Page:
Armed with a few hundred dollars and a dream, a British man has come up with a way to take photos of the earth from space that would make NASA proud—and have. “A guy phoned up who worked for NASA. He wanted to know how the hell we did it,” Robert Harrison tells the Times. “They said it would have cost them millions of dollars.” But a slim $750 got Harrison the meteorological balloon, digital camera, GPS device, duct tape, and home insulation he needed to take the shots.
He used free software readily available online to program his camera to wake up every 5 minutes and take 8 photos and a video. Harrison has completed 12 launches, and appears to hold the record for highest flight at 22 miles. He wraps the camera, a radio transmitter, and the GPS device he uses to retrieve the package in insulation, which allows the electronics to function at -76 degrees. He was in a pub when the first photos came down, “and I was gobsmacked when I got the images,” he says. “That’s a lifetime achievement.” Click here to see his photos.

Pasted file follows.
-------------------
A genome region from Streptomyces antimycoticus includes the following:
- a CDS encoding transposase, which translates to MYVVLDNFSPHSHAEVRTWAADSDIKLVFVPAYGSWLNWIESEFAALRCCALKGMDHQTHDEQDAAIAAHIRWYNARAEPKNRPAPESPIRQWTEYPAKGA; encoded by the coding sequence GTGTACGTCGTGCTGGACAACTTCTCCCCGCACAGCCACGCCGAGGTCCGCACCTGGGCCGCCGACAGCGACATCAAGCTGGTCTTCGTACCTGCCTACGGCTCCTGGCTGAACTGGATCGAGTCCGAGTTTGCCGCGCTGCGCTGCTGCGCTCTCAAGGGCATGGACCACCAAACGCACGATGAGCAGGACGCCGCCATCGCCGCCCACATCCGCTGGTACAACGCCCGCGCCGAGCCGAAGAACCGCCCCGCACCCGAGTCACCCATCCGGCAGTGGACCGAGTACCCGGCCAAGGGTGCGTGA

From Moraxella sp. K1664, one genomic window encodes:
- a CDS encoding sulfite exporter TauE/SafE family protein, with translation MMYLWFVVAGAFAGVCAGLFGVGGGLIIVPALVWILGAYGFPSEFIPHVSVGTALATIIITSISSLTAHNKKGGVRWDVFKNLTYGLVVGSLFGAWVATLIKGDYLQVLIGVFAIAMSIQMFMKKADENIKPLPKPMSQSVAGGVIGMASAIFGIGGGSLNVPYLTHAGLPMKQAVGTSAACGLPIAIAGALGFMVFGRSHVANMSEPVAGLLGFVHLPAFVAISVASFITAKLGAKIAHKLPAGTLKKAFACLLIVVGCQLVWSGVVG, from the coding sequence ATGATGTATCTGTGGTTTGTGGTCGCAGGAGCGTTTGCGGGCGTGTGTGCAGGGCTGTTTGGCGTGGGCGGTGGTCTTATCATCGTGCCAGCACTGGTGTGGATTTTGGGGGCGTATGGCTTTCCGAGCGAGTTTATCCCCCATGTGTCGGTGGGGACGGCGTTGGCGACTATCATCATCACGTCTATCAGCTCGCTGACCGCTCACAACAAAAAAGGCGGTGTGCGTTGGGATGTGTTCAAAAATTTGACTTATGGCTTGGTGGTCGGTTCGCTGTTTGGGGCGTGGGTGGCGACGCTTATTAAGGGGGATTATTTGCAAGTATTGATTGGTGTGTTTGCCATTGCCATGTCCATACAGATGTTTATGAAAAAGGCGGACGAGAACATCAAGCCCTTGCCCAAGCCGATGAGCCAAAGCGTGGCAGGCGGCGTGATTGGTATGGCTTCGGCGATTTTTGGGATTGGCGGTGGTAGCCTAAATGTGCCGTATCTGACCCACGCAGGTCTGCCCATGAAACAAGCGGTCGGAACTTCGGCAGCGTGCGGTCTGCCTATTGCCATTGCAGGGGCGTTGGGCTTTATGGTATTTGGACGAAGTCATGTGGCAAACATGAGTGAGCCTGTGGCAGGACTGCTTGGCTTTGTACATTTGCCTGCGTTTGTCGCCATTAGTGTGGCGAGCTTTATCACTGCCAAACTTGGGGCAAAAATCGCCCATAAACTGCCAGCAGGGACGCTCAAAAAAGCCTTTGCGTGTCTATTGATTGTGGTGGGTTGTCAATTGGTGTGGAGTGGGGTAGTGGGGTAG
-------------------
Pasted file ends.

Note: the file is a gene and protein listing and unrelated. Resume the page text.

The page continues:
(Read more Robert Harrison stories.)